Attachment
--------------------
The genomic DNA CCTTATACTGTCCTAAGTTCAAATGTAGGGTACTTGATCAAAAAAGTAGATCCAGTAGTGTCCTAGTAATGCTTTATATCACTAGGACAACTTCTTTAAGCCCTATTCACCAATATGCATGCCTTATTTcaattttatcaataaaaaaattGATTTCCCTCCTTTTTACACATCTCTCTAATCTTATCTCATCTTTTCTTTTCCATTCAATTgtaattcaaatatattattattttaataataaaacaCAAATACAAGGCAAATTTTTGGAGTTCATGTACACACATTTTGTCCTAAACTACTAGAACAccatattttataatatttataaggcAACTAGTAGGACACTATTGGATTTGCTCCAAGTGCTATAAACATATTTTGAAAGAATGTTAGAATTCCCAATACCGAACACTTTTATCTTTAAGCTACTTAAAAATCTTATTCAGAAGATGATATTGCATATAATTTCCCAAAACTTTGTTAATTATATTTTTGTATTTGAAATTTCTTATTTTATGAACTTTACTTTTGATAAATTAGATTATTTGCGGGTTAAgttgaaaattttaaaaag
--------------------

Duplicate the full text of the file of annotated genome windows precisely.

The genomic DNA CCTTATACTGTCCTAAGTTCAAATGTAGGGTACTTGATCAAAAAAGTAGATCCAGTAGTGTCCTAGTAATGCTTTATATCACTAGGACAACTTCTTTAAGCCCTATTCACCAATATGCATGCCTTATTTcaattttatcaataaaaaaattGATTTCCCTCCTTTTTACACATCTCTCTAATCTTATCTCATCTTTTCTTTTCCATTCAATTgtaattcaaatatattattattttaataataaaacaCAAATACAAGGCAAATTTTTGGAGTTCATGTACACACATTTTGTCCTAAACTACTAGAACAccatattttataatatttataaggcAACTAGTAGGACACTATTGGATTTGCTCCAAGTGCTATAAACATATTTTGAAAGAATGTTAGAATTCCCAATACCGAACACTTTTATCTTTAAGCTACTTAAAAATCTTATTCAGAAGATGATATTGCATATAATTTCCCAAAACTTTGTTAATTATATTTTTGTATTTGAAATTTCTTATTTTATGAACTTTACTTTTGATAAATTAGATTATTTGCGGGTTAAgttgaaaattttaaaaag